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1958 Single Six

This is a discussion on 1958 Single Six within the Range Reports forums, part of the Gunner Forum category; Here's a recent find that I'm thrilled to add to the collection, given that I love old Rugers, especially Old Model Single Sixes. It's a ...


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Old 10-22-2016, 06:51 PM   #1
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1958 Single Six

Here's a recent find that I'm thrilled to add to the collection, given that I love old Rugers, especially Old Model Single Sixes. It's a 1958 vintage Old Model Single Six with 5 1/2" barrel and it really is in outstanding condition, all the more so because of its age. I know some of you saw this one when I posted about it on the Ruger forum, but I've since learned more about this vintage and why it is rather special.


When I posted about this over on the Ruger website, I learned that this vintage was shipped from the factory with hard black plastic grips. I recently learned, however, that factory varnished walnut grips, which this gun has, were available at the time for $ 5. In other words, the gun is all period correct.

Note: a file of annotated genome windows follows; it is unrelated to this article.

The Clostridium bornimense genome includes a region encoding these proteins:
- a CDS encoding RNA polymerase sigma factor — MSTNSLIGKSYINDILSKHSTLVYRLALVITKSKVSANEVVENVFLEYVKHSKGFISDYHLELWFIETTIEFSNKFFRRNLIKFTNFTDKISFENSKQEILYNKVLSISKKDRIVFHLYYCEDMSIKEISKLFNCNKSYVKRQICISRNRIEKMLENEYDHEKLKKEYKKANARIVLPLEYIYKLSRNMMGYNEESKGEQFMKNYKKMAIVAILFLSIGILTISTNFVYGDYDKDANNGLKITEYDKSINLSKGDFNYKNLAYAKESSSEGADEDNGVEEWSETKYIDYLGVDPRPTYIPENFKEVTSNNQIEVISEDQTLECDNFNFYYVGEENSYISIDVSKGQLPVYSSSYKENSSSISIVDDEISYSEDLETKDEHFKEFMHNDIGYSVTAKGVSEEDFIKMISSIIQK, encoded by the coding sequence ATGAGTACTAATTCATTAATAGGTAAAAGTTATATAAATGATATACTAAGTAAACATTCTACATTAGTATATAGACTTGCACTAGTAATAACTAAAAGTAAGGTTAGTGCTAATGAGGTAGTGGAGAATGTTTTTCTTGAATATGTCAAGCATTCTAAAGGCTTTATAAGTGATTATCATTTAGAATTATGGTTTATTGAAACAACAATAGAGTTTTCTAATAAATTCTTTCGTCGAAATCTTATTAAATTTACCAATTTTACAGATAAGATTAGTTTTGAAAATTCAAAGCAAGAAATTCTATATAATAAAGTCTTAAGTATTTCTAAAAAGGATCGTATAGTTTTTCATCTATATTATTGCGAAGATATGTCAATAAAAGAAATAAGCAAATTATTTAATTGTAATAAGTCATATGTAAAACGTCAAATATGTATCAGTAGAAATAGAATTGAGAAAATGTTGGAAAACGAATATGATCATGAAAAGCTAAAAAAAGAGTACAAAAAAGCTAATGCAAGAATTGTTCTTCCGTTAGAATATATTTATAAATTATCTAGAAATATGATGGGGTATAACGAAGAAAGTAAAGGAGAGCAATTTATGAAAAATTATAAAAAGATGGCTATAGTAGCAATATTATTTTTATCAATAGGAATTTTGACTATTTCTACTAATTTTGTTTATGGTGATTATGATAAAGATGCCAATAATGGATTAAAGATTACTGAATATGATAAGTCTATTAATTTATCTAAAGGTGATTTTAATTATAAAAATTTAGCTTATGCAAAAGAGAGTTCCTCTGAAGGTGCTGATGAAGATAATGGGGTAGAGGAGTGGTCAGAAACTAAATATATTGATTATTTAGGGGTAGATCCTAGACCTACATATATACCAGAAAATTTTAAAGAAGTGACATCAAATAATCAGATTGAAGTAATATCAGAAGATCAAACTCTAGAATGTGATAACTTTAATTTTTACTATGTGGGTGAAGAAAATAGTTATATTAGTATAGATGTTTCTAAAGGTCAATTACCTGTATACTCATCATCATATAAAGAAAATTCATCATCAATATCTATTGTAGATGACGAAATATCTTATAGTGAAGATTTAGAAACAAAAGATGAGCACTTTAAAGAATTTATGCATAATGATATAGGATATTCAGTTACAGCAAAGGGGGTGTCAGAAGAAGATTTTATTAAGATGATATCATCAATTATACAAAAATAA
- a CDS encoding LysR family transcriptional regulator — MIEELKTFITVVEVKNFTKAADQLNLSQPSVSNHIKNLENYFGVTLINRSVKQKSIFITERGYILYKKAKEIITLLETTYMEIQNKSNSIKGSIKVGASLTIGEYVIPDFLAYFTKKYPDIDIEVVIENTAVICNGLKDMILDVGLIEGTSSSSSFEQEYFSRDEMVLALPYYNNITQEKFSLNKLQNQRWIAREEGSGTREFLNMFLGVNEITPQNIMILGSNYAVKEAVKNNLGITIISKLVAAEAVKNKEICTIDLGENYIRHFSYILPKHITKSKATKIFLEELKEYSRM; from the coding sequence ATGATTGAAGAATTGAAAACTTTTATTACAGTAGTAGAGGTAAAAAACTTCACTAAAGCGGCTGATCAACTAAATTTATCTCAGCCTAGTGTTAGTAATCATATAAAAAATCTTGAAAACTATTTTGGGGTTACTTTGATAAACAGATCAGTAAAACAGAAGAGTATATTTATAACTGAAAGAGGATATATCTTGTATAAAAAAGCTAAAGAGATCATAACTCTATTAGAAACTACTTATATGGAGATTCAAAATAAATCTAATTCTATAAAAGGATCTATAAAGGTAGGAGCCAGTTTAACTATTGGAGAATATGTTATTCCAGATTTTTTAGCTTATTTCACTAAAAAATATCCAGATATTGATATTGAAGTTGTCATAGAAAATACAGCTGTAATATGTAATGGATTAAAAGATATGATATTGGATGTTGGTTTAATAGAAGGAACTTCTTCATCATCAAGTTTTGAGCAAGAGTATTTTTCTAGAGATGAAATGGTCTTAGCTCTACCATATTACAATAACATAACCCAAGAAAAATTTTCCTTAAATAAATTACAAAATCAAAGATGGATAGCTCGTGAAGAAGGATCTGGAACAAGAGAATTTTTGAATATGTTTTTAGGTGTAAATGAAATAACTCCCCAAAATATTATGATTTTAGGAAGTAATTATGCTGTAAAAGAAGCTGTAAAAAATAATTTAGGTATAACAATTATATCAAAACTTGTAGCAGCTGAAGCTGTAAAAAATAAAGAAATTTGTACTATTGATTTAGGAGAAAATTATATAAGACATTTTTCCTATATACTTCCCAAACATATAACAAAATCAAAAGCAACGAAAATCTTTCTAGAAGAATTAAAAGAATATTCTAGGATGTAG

And the period really makes the gun for several reasons. One, these early guns used the original and now extinct XR3 frame, replaced by the XR3 Red frame in the 60s. Two, these early guns used steel ejector rod housings, instead of the aluminum housings which were also added in the 60s. Three, and especially important, these were pre-convertible series guns, as in no extra 22 mag cylinder, so they had the true 22 LR .222 bore size, instead of the later .224 bore of the convertibles to accommodate the 22 magnum capability. (The convertibles also began in the early 60s.) Lastly, the gun has one of the finest trigger pulls on a single action revolver I've ever encountered. Can't claim it came from the factory this way, but those were days in which Ruger was big on quality, so who knows? .

Okay, so here I have a fine example of an early Ruger Single Six. Just put it away in the safe, right? You guys know me better than that. This thing is a superb shooter.

Had to see where the fixed sights were set, then adjusted and out the rest in the black. (The three large holes were from sighting in a 357, just prior. Decided to get my money's worth on the target.)


Moved in a bit closer and just relaxed and shot this one for fun, no great effort to shoot for group size. Pretty much shoot as soon as the sights settled in on the target. Fun, fun, fun. One of the easiest to shoot single action revolvers I've ever handled.


I regard this as one of my best finds, ever, in an old Ruger. Does not get better than this 1958 Old Model Single Six if you love Single Sixes.